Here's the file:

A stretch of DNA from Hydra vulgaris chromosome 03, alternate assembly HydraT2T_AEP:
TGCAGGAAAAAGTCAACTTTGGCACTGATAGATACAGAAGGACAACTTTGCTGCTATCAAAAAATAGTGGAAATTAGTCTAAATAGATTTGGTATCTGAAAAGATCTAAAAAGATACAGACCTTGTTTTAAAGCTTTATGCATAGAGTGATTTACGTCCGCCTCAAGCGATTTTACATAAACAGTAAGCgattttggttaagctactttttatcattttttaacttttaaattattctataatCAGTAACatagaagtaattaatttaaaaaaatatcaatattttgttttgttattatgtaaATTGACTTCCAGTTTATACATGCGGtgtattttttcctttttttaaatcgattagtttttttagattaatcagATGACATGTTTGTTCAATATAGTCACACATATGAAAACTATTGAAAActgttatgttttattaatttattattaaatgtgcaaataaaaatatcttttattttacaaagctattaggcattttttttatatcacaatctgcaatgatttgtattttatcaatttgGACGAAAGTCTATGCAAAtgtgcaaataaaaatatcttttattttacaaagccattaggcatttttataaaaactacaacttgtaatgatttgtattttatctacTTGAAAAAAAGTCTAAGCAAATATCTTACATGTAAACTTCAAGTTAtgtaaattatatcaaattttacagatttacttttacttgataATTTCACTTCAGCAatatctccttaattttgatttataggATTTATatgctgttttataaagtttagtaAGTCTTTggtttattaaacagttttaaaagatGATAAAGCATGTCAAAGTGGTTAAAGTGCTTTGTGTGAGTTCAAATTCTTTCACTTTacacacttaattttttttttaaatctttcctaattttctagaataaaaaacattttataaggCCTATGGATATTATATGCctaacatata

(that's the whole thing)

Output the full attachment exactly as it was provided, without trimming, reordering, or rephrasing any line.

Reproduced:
A stretch of DNA from Hydra vulgaris chromosome 03, alternate assembly HydraT2T_AEP:
TGCAGGAAAAAGTCAACTTTGGCACTGATAGATACAGAAGGACAACTTTGCTGCTATCAAAAAATAGTGGAAATTAGTCTAAATAGATTTGGTATCTGAAAAGATCTAAAAAGATACAGACCTTGTTTTAAAGCTTTATGCATAGAGTGATTTACGTCCGCCTCAAGCGATTTTACATAAACAGTAAGCgattttggttaagctactttttatcattttttaacttttaaattattctataatCAGTAACatagaagtaattaatttaaaaaaatatcaatattttgttttgttattatgtaaATTGACTTCCAGTTTATACATGCGGtgtattttttcctttttttaaatcgattagtttttttagattaatcagATGACATGTTTGTTCAATATAGTCACACATATGAAAACTATTGAAAActgttatgttttattaatttattattaaatgtgcaaataaaaatatcttttattttacaaagctattaggcattttttttatatcacaatctgcaatgatttgtattttatcaatttgGACGAAAGTCTATGCAAAtgtgcaaataaaaatatcttttattttacaaagccattaggcatttttataaaaactacaacttgtaatgatttgtattttatctacTTGAAAAAAAGTCTAAGCAAATATCTTACATGTAAACTTCAAGTTAtgtaaattatatcaaattttacagatttacttttacttgataATTTCACTTCAGCAatatctccttaattttgatttataggATTTATatgctgttttataaagtttagtaAGTCTTTggtttattaaacagttttaaaagatGATAAAGCATGTCAAAGTGGTTAAAGTGCTTTGTGTGAGTTCAAATTCTTTCACTTTacacacttaattttttttttaaatctttcctaattttctagaataaaaaacattttataaggCCTATGGATATTATATGCctaacatata